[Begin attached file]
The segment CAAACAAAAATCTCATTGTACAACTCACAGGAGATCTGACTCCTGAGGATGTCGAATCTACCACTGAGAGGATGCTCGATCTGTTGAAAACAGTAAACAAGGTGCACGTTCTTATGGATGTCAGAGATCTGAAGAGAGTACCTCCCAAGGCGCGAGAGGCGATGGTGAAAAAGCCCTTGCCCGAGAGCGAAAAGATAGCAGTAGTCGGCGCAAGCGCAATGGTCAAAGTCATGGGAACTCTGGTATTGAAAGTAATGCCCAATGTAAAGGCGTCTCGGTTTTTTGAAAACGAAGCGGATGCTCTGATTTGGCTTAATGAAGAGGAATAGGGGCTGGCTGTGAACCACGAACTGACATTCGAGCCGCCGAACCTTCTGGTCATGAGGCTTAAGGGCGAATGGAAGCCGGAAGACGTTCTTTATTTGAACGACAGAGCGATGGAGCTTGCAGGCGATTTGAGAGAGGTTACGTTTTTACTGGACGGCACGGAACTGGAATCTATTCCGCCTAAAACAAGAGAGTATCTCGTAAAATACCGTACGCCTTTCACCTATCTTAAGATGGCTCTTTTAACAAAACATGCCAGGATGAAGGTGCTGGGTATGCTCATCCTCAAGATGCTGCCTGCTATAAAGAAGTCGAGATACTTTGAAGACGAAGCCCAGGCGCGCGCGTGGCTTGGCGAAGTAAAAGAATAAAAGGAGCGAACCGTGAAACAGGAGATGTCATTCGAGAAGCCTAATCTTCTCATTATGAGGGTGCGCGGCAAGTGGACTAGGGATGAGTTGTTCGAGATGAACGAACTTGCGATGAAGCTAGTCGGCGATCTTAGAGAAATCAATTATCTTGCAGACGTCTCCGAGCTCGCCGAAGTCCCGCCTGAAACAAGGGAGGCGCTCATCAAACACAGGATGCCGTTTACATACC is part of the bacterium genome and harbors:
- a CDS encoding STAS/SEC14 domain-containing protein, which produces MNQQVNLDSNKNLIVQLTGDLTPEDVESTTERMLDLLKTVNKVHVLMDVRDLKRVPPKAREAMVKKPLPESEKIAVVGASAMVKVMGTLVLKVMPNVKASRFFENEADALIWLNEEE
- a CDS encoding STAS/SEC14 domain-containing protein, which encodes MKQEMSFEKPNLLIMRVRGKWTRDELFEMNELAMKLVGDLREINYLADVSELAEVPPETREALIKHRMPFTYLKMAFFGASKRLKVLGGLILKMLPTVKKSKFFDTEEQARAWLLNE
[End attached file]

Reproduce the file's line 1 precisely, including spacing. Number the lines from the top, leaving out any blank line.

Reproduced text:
The segment CAAACAAAAATCTCATTGTACAACTCACAGGAGATCTGACTCCTGAGGATGTCGAATCTACCACTGAGAGGATGCTCGATCTGTTGAAAACAGTAAACAAGGTGCACGTTCTTATGGATGTCAGAGATCTGAAGAGAGTACCTCCCAAGGCGCGAGAGGCGATGGTGAAAAAGCCCTTGCCCGAGAGCGAAAAGATAGCAGTAGTCGGCGCAAGCGCAATGGTCAAAGTCATGGGAACTCTGGTATTGAAAGTAATGCCCAATGTAAAGGCGTCTCGGTTTTTTGAAAACGAAGCGGATGCTCTGATTTGGCTTAATGAAGAGGAATAGGGGCTGGCTGTGAACCACGAACTGACATTCGAGCCGCCGAACCTTCTGGTCATGAGGCTTAAGGGCGAATGGAAGCCGGAAGACGTTCTTTATTTGAACGACAGAGCGATGGAGCTTGCAGGCGATTTGAGAGAGGTTACGTTTTTACTGGACGGCACGGAACTGGAATCTATTCCGCCTAAAACAAGAGAGTATCTCGTAAAATACCGTACGCCTTTCACCTATCTTAAGATGGCTCTTTTAACAAAACATGCCAGGATGAAGGTGCTGGGTATGCTCATCCTCAAGATGCTGCCTGCTATAAAGAAGTCGAGATACTTTGAAGACGAAGCCCAGGCGCGCGCGTGGCTTGGCGAAGTAAAAGAATAAAAGGAGCGAACCGTGAAACAGGAGATGTCATTCGAGAAGCCTAATCTTCTCATTATGAGGGTGCGCGGCAAGTGGACTAGGGATGAGTTGTTCGAGATGAACGAACTTGCGATGAAGCTAGTCGGCGATCTTAGAGAAATCAATTATCTTGCAGACGTCTCCGAGCTCGCCGAAGTCCCGCCTGAAACAAGGGAGGCGCTCATCAAACACAGGATGCCGTTTACATACC is part of the bacterium genome and harbors: